BAYOUBUZZ: So, in tune of the fiscal year of 2009, this is the first year that this information has been provided? Is that correct?
WEINBERG: Um let me see, fiscal year 2008 was the first year it was provided.
BAYOUBUZZ: um okay, okay.
WEINBERG: Um, and I do not have the detail, but um, your plans may have been adjusted, which would be kudos to your legislature, because in 2008 that retiree healthcare benefit liability was 9.3 billion dollars and in 2009 it was only 7.5. So, I assume there were some adjustments made to those plans.
Weinberg said the entire masquerade that has caused the states’ massive debt is the lack of “truthful numbers” in its accounting, a practice which Louisiana has only recently moved away from .
“BAYOUBUZZ: So you’re saying, like Louisiana is not using truthful numbers?
WEINBERG: Right, they do not include the true compensation in their budgets. In your state, this appears to be as far as the pension, something that in prior years, they did not use the truthful numbers, in 2008 and 2009 they did in the budget use truthful numbers in their budget calculations. So they did go ahead and fund the pension plans adequately now but the problem is that your catching up from prior years, and it’s going to take, according to the current plan they are using, it’s going to take them 40 years to catch up for prior legislatures not funding these plans, and not using truthful numbers.
BAYOUBUZZ: Are you saying that Louisiana was compelled, and the other states were compelled, or they just chose to use the truthful numbers?
WEINBERG: Louisiana, I do not know the law, I know there is a law in Wisconsin, and I know that there is a law in say Maine that, is it Maine, yeah I think it’s Maine that they need to use the truthful numbers, I’m noticing here in Louisiana that they’re that the numbers they’re using for pension expense and retiree healthcare expense are the truthful numbers, where some states are not using those numbers.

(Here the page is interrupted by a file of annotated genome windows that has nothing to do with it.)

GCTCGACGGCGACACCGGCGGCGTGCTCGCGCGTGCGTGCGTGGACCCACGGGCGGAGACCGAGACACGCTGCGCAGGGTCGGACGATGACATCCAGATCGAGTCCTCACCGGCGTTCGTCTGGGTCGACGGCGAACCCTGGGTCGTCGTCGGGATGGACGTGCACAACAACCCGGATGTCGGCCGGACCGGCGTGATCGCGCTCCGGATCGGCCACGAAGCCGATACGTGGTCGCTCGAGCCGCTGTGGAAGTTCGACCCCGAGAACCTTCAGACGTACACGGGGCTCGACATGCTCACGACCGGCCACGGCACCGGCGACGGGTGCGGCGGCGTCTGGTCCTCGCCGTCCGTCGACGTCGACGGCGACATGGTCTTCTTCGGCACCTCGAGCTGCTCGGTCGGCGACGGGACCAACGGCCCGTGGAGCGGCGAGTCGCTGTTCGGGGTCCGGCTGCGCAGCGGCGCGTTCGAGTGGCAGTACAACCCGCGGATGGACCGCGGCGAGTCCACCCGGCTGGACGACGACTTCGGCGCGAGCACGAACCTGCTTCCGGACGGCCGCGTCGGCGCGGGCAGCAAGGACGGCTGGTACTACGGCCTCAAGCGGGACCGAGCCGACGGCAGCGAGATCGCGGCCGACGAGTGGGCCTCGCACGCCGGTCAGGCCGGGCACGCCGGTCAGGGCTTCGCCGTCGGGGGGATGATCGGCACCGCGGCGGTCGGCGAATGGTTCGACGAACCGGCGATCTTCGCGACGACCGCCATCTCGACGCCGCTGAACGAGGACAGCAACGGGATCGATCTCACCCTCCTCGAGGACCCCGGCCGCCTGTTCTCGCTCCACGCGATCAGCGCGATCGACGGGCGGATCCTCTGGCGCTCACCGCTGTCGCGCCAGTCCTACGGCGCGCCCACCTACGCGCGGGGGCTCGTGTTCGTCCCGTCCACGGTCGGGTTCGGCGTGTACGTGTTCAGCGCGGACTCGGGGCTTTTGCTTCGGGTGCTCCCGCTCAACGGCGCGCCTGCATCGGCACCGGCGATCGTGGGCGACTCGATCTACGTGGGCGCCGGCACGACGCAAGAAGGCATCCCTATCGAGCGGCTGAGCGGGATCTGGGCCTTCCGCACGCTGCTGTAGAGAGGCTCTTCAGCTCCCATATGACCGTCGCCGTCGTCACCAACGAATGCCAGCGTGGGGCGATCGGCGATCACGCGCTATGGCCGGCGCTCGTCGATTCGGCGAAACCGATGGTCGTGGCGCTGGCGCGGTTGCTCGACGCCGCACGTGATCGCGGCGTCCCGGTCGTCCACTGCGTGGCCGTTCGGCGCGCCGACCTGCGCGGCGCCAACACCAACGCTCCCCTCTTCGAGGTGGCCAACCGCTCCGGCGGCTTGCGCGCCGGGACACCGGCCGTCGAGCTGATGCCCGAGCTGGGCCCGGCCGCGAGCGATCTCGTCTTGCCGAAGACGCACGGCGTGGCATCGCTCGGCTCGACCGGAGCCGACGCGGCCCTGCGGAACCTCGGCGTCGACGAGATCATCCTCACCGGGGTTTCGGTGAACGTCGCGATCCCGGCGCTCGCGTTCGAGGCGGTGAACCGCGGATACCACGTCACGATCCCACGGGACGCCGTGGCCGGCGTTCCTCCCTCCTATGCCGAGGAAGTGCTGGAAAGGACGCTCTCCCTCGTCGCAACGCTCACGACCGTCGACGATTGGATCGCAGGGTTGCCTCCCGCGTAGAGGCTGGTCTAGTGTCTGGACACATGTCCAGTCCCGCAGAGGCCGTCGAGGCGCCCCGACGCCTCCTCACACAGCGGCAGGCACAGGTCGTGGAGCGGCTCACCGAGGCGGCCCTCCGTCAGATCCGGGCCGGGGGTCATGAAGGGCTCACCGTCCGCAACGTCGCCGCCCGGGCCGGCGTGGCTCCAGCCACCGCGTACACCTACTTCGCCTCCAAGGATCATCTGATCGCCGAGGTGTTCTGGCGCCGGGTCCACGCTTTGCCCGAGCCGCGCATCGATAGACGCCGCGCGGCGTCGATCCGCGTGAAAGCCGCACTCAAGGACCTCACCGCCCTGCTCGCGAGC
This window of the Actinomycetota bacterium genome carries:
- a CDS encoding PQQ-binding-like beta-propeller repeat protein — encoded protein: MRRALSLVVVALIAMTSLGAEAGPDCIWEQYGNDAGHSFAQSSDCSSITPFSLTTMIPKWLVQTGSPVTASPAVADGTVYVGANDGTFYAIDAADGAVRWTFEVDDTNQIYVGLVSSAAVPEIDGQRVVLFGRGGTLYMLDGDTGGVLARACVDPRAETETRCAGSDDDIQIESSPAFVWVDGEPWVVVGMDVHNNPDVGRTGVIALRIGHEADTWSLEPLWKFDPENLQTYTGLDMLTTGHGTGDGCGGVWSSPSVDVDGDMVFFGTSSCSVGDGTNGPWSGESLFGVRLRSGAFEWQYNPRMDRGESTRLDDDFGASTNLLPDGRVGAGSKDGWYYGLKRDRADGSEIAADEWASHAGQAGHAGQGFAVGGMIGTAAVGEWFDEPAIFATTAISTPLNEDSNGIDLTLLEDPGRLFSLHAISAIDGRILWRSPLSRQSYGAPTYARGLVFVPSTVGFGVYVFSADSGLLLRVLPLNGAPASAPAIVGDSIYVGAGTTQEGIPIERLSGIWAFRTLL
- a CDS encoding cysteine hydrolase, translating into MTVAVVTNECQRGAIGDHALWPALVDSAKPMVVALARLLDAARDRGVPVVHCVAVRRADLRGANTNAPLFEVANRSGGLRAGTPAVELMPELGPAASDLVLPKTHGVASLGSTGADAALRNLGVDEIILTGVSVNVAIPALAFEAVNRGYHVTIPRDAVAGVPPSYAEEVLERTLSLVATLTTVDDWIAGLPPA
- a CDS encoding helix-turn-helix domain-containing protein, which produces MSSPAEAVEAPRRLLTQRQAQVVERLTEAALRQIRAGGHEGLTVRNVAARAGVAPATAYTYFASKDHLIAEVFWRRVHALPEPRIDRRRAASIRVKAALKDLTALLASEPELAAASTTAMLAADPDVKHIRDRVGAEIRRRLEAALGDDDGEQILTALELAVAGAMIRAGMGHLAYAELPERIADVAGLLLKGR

BAYOUBUZZ: And your saying that there are other numbers that Louisiana is using that is not truthful?
WEINBERG: What I’m saying is that in prior years, and again remember it wasn’t even until 2008 that the state even calculated their retiree healthcare benefits, so they were not including those amounts in their budgets until 2008, the amount that was accumulating. After that time, they have been including the costs, but your still trying to catch up with, you know the reason that you have a large unfunded liability that is off balance is that your still trying to catch up to a 7.5 billion dollars of prior retirement healthcare benefits that have accumulated that were not included in prior budgets, and the 2008 and 2009 your slowly trying to amortize those, the prior costs, to catch up. So it’s kind of like a credit card, where previously you’ve charged things, you didn’t pay attention to it, now your sort of going I need to go on a payment plan. The state has gone onto a payment plan of 30 years, over the next 30 years, we’re going to fund those, and the state of Louisiana legislatures to their credit did fund those in 2008 and 2009. So, they’ve paid a minimum balance of the prior unfunded amount, plus they have paid how much the current employees are earning. So, we have to give them kudos for that, they just got in trouble in prior years, but we can’t blame the current governor and legislatures.
Putting these figures into perspective, the 16,800 that each family in Louisiana owes is virtually “chump change” compared to the $600,000 debt each family is drowning in as the country tries to set a debt limit, balance its budget and cut expenses while growing jobs and maintaining economic and military strength throughout the world.
While the “Louisiana Way” debt is way lower than the federal burden, it still is substantial and will surely impact our commitments to education, healthcare and other government services in the near and far future.
Of that $21 billion Louisiana owes, assuming the state pays it off over 30 years with interest, isn't that approximately $500 million per year we must pay on our prior obligations which cuts into existing costs of government?
So, I wonder: when is the next plane to Wyoming?
by Stephen Sabludowsky, Publisher of Bayoubuzz.com